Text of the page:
Welcome to our April email update. Information on the updates and subscription options can be found at the bottom of this email.
The Bouncing Balls of New Zealand Aid
Most of you will be familiar with the charts of Gap Minder, in which moving data balls illustrate changing human development trends. Here at NZADDs Labs we’ve emulated this, creating charts that show New Zealand aid volumes to different countries and sectors over time. Once you’ve got the hang of the charts they do a pretty good job of showing aid volatility in action, the power of circumstance (Iraq, Afghanistan and natural disasters) and the waxing and waning fortunes of various sectors of interest. You can play and adjust the charts here.
If you have any problems or questions please let us know.
First Ever NZADDs OIA about Cows!
In our February update we reported on a New Zealand government aid project in Burma which sounded very dubious: aid for a herd of incredibly expensive cows. We subsequently OIAed the scoping documents on it. And these have now been provided to us (thank you!). You can read them here. Our preliminary based on a skim read is as despondent as our original assessment. If you have time to read, we’d love to hear your thoughts.
NZ Aid in the News
There has been a flurry of articles about NZ aid lately. In ‘Mad at New Zealand’ Pacific Islands Business reported on the displeasure some Pacific Island leaders purportedly feel towards New Zealand’s MFAT. Animosity apparently stemming in particular from the handling of entities such as the Pacific Island Forum Secretariat. We’ve placed an Official Information Act request with the New Zealand Prime Minister for the letter one angry Pacific leader supposedly sent him (reported on in the article). If we get it and if we’re able to, we will share it with you.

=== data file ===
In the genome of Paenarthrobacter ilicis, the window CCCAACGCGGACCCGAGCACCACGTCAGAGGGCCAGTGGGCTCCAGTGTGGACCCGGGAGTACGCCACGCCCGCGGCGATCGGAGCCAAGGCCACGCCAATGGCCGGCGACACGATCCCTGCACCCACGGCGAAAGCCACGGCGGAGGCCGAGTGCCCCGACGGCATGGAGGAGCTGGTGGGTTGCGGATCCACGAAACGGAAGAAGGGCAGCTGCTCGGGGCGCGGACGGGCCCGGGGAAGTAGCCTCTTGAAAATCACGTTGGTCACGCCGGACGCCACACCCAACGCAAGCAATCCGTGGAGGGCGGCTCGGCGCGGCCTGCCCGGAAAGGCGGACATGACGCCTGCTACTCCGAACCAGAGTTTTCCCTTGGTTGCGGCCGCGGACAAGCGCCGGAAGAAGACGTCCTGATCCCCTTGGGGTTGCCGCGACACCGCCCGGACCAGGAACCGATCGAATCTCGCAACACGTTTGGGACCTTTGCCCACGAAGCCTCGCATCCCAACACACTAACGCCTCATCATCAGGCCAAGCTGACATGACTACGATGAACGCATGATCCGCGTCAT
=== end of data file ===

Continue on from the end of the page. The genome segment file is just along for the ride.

Also, in a RNZI interview, Pacific Islands Association of NGO’s Emele Duituturanga said
many Pacific civil society groups felt confused as to NZ Aid’s approach, while Tongan opposition MP Dr. Sitiveni Halapua suggested
that more New Zealand aid needed to go to non-government organisations. Meanwhile, back in New Zealand, Oxfam’s Barry Coates cautioned
against myopically focusing aid on economic development, and against top-down approaches. Meanwhile academic (and NZADDs Steering Group Member) John Overton interviewed by RNZI also expressed concern
that the Aid Programme lacked clarity in what it is trying to achieve.
And, according to Radio New Zealand
our aid spend to February was $96 million NZD less than expected. This is a very large underspend: about one fifth of the total annual aid budget. We wonder, but are not sure, whether this underspend is to do with the new fund for ‘transformational’ projects reported on page 15 of this
pdf. Any information on this would be greatly appreciated.
Arms Treaty, Killer Robots, and the Welfare of Development Workers
In more heartening news, thanks to the work of campaigners the world now has an international arms treaty
. Also on arms work, Wellingtonian and veteran campaigner Mary Wareham was interviewed by Kim Hill on military robots. Definitely worth a listen. The link’s here
(after next Saturday you’ll have to choose 27 April to hear it). Those interested in aid and the lives of aid workers may also want to listen to Marianne Elliott’s Radio New Zealand interview with aid worker Amanda Scothern on taking care of yourself while doing aid work: here
Pod-Cast Stories on Afghanistan and Aid in Bamiyan
You can also listen to Marianne Elliot’s Radio New Zealand interviews on New Zealand, aid and tourism in Bamiyan, Afghanistan, links: here
. Marianne’s most recent story, ‘Return of the Silent Years
‘ records Afghans’ concerns regarding the future of women’s rights in Afghanistan.
Changes at the Top of the Aid Programme
Most of you will already know this by now but the head of the New Zealand Government Aid Programme Amanda Ellis has (ostensibly temporarily) taken on a job as New Zealand’s Permanent Representative to the Office of the United Nations in Geneva. While she is at the UN Craig Hawke will be acting in her stead. Congratulations to both Amanda and Craig on their new appointments.
As you all probably know Victoria University academic and well known member of the New Zealand development community Ray Goldstein passed away recently. Both Jo and I fondly remember Ray as a teacher and colleague. And we know we’re not the only ones who were very sad to hear of his passing. His influence will certainly live on though through all the people he has taught and mentored over the years who are now working in development. Thank you Ray.